Green Spotlight: Eileen Tackles Green Guilt and Eco-Friendly Economics

We at Green Baby Guide love to hear voices from the trenches of eco-friendly parenting.  In part three of our Green Spotlight series this month, Eileen Spillman, single mom, middle school teacher, and environmentalist, inspires us to use green guilt to our advantage. 

How do you handle “green guilt?”

I put it to good use!  Seriously, guilt is normal and healthy.  If you didn’t feel guilt, I think you’d be a sociopath.  Just don’t let it turn into anxiety and paralyze you.  I use it to fuel my creative energy.  I try to always tell myself that I can’t completely change my whole lifestyle overnight.  I make one change at a time and once I’ve got that down, I can think about the next thing. 

I guess for me the guilt is just an awareness, I recognize that my lifestyle is still not one of zero environmental impact and so the guilt keeps me moving forward.  I don’t know if a life that has zero environmental impact is possible and I wouldn’t want anyone to kill themselves working towards that, but I also don’t like to see people who say that we can never do enough so why bother or who make one change and pat themselves on the back thinking they’re all done.   

Have you managed to save money going green?  If so, how?  

Oh gosh yes.  And I actually don’t think I am spending less than before I made these changes, but I am able to keep up with inflation even when my paycheck doesn’t.  I use less electricity, less gas and I definitely spend less on cleaning supplies.  Instead of running out and buying something when I need it, I try to be resourceful and creative. 

Buying fewer consumables and not buying things new saves you a ton of money.  For me, living on a very tight budget, many of these green choices were no-brainers.  It’s just a huge ironic bonus that, by being poor, I am for the first time in my life doing something trendy and cool.  Truly being green means consuming less and that saves money.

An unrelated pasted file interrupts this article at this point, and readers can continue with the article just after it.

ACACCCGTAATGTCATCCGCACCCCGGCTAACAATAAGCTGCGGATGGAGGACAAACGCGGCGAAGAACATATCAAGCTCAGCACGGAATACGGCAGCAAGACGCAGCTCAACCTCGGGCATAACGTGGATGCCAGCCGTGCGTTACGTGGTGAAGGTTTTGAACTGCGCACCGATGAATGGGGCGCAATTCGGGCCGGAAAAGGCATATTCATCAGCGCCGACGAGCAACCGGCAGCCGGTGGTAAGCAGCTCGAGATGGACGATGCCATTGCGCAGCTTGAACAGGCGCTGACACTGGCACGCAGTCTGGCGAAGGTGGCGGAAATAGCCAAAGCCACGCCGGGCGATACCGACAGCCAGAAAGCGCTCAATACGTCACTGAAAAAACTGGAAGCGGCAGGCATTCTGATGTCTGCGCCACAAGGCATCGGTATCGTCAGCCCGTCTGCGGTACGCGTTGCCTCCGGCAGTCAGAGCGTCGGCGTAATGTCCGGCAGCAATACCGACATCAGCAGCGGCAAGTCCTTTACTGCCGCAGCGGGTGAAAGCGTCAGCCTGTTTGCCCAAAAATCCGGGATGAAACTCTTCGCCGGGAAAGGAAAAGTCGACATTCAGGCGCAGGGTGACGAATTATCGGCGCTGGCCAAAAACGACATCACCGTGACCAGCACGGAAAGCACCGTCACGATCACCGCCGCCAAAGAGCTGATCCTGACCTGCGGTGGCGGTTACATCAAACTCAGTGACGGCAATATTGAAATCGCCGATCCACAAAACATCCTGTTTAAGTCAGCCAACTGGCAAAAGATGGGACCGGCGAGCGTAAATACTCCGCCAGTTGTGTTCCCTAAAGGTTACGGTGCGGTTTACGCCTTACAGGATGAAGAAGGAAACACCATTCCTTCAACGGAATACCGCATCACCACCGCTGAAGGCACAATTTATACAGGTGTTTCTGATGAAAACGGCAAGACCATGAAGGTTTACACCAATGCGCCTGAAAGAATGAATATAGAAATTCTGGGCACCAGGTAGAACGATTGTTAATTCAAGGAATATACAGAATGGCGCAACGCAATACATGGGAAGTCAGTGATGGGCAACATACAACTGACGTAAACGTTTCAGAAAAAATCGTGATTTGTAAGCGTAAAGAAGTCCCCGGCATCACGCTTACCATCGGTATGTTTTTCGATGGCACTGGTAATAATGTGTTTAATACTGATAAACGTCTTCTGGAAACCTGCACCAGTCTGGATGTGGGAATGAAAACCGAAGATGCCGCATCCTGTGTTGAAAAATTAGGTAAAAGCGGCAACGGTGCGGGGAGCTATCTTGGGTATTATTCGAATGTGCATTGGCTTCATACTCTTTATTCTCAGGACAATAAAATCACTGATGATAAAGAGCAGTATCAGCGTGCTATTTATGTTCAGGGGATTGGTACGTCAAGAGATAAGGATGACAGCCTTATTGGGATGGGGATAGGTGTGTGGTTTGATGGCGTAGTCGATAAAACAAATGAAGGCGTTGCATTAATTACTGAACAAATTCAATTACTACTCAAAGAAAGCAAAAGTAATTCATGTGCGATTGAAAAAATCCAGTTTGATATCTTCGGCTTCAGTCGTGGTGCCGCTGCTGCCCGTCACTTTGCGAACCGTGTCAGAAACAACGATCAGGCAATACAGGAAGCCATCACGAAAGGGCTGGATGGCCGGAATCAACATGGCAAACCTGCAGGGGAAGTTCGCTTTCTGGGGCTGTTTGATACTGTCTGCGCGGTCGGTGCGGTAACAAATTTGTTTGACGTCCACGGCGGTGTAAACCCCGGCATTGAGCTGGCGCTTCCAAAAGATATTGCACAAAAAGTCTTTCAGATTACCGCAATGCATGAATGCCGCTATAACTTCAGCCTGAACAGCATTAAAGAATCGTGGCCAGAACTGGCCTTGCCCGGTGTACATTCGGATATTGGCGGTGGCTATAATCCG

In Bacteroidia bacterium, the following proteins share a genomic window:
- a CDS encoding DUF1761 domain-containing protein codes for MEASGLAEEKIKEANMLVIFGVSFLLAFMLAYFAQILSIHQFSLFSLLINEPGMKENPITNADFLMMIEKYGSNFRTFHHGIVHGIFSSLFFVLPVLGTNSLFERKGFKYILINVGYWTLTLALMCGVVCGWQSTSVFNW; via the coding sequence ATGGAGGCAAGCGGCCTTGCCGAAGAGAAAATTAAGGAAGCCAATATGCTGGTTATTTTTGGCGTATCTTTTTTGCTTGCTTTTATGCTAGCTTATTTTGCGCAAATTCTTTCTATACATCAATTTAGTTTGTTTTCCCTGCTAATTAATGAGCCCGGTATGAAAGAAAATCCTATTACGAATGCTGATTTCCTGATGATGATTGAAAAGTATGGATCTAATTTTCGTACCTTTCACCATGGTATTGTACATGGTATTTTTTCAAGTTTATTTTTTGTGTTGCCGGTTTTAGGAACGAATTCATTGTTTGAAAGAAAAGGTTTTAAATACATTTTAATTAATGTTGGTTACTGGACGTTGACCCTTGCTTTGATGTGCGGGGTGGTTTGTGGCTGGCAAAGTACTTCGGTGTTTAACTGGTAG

We’d love to hear your reflections on today’s green spotlight.  You just might end up being our next contributor!

Comments

  1. What a fabulous, sane, healthy attitude. And you’re absolutely right that the cornerstone of green living isn’t dropping $125 on organic Edun jeans, but having less – and somehow getting more! A few years ago, we spent nearly every Saturday at the mall, buying stuff we “needed.” Now we spend our Saturdays at the local park or in our friendly, walkable neighborhood. We’re so much happier – and I don’t cringe when I open the Visa bill, either. I’m going to keep your perspective on green guilt in mind whenever I stew over Not Doing Enough Right Now – thanks!

  2. I’m all for using guilt to our advantage, but sometimes as a parent I feel completely overwhelmed by it. I have to worry about lead, plastic, diapers, organics, sunscreen — each of these can have safety components, environmental components, and cost components. And then of course as a parent there’s thousands of other things I should worry about too (safety, childproofing, daycare, discipline, sleep, money, etc etc etc). I often wish for some good data about relative benefits so that I can focus my concerns in the most effective places.

    But to stop complaining, I do think its great when we can make a choice that does double duty or even triple duty. Buying non-processed foods saves money, wastes fewer resources, and tastes better (but of course I have to balance that with the costs of time). No driving lowers my carbon emissions, keeps me fit, and gives me more opportunity to engage with my local community (and I have to balance that with time/inconvenience issues).

  3. Angela, I really do understand how overwhelming it gets. For several years I did nothing except recycle (which is so second nature around here, it doesn’t even count!). And I guess that’s my point. Don’t worry about it all at once, just take care of one thing at a time. When that feels second nature, try another thing.

    And I hear you on wanting to know what things actually make the biggest difference. One interesting tool is to calculate your carbon footprint. There are several places on the web to do this. IF you play around with it, you can see how different activities change your footprint compared to others.

  4. Green guilt is just the tip of the iceberg…I also live with first world guilt – our abundance of food, toys, box stores, and clutter!

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